The recent release and quick popularity of Pokemon Go has received much attention in the last week. In simplest terms, it is a smartphone app and game that requires users to travel around their physical environment and pick up / collect various characters. The app features augmented reality as shown in the screenshots below. To see and capture these various characters, the app superimposes these targets on video from the smartphone. Various social media sources and popular press articles have been quick to point out the potential mental health benefits of Pokemon Go. But what do we actually know about Pokemon Go and mental health?
The simple answer is very little. This is a new app that people are only just using. While there is already anecdotal evidence that the app is helping some people be more active and even feel better, we do not yet know more. However, the app is interesting as it demonstrates how willing and excited people are to use an augmented reality app. There are already many augmented reality apps available to download from the commercial apps stores, many seeming to feature spiders (see figure below). The benefits of augmented reality apps like this for exposure therapies are broad and research in this area is not new: a 2005 paper discusses using augmented reality to help with cockroach phobia. While virtual reality has to date received more attention and been the subject of numerous research endeavorers, especially for PTSD, it requires additional hardware beyond the phone: namely glasses or googles. Augmented reality requires nothing beyond the phone and thus is ready to scale to a population level - today - as Pokemon Go has demonstrated. But Pokemon Go has also highlighted another potential area of interest to mental health and health in general.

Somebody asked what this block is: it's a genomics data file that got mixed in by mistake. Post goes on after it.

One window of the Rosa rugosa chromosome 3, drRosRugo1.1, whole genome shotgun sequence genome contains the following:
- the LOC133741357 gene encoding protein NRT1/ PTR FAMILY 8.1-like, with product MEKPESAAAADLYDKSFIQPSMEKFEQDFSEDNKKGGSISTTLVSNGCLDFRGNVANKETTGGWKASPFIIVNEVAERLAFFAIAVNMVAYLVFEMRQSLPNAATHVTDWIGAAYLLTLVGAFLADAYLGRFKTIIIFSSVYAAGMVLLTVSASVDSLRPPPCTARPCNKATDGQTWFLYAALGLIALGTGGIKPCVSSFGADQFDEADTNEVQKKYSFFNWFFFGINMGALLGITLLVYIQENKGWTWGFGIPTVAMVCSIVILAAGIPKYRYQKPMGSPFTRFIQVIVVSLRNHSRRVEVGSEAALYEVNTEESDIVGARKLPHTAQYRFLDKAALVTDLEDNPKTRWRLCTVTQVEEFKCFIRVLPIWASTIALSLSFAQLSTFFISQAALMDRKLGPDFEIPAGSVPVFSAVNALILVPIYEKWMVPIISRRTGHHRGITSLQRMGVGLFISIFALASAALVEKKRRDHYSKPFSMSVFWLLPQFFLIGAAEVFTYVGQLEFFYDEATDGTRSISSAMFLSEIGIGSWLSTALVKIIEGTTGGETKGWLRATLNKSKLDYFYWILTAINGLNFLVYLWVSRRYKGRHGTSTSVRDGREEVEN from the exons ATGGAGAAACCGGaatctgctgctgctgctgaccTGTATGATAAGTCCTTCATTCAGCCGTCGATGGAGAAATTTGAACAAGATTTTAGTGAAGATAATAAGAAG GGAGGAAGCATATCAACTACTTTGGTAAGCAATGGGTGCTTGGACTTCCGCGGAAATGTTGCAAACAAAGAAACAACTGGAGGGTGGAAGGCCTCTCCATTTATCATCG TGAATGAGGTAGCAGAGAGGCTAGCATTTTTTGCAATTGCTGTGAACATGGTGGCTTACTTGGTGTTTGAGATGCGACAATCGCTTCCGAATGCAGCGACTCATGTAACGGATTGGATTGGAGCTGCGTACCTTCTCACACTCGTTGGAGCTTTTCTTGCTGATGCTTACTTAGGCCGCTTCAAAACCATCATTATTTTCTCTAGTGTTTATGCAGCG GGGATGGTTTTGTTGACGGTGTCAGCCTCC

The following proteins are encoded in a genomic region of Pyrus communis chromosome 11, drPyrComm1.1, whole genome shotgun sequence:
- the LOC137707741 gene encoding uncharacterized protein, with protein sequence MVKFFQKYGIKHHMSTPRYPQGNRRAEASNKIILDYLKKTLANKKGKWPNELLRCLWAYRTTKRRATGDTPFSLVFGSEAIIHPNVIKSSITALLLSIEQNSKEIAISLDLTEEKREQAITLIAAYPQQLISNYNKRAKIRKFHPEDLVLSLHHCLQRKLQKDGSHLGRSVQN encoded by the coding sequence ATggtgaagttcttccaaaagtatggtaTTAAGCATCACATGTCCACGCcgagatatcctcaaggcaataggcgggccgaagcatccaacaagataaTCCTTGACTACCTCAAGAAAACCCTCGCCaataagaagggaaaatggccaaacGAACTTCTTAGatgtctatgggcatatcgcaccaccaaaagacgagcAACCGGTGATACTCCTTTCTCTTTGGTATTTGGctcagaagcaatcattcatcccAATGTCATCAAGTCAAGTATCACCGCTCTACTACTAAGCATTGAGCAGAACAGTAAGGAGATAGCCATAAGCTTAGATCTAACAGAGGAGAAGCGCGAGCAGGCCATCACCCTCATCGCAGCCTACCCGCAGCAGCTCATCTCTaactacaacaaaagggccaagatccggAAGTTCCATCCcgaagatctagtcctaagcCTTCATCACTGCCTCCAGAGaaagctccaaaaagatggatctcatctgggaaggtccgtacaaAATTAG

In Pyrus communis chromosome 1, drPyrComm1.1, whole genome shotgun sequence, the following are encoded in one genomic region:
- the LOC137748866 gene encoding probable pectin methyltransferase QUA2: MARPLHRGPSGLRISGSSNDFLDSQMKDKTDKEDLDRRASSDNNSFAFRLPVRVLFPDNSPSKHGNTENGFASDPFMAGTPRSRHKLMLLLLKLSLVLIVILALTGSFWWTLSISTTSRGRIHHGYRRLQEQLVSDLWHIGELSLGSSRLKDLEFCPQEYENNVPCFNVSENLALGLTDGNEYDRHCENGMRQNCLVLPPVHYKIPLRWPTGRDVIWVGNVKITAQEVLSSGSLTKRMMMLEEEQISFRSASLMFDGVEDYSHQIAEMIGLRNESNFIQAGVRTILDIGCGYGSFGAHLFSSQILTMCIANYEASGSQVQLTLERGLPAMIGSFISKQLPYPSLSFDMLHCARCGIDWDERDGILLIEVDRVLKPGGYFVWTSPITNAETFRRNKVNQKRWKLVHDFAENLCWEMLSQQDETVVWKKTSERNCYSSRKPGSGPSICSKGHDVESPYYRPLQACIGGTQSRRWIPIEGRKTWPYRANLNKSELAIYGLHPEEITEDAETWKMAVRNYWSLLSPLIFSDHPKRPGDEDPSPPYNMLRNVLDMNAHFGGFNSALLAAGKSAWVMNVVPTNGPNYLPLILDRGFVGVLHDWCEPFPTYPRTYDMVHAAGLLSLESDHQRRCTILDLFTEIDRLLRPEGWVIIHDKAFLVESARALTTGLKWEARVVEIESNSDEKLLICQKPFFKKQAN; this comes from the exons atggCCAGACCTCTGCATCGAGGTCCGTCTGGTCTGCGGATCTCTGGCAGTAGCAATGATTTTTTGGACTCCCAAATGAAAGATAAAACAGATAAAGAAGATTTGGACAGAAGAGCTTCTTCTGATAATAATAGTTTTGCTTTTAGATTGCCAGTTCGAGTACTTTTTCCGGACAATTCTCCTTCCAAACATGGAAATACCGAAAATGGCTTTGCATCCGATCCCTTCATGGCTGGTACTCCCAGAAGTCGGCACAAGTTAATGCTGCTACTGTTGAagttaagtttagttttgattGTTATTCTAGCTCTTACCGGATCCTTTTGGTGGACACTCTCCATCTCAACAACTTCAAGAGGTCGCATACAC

By virtue of having users travel to real locations to collect characters, Pokemon Go forces users to leave their homes, be active, and move. Physical activity remains a first line recommendation for many, although not all, mental illnesses with broad benefits for many patients. Therapies such as behavioral activation have been proven effective and in part seek to help people engage more with their environment (although there is more to behavioral activation than simply being active). Having people be more active and moving brings both physical and mental health benefits.
Thus observing how Pokemon Go is using augmented reality to make people more active is interesting and holds unique potential for health in general, not just mental health alone. But there are also risks to consider and much we simply do not know. Do apps like Pokemon Go cause people to over exert themselves or place themselves in dangerous situations? Does it lead to patterns of regular exercise in the long term or just a one time burst? Are there certain people it may be harmful for? Early privacy concerns have already been raised and are not yet fully settled. So do apps like Pokemon Go have any mental health benefits? It is too early to tell, but certainly the use of augmented reality and its uptake on a population level is noteworthy.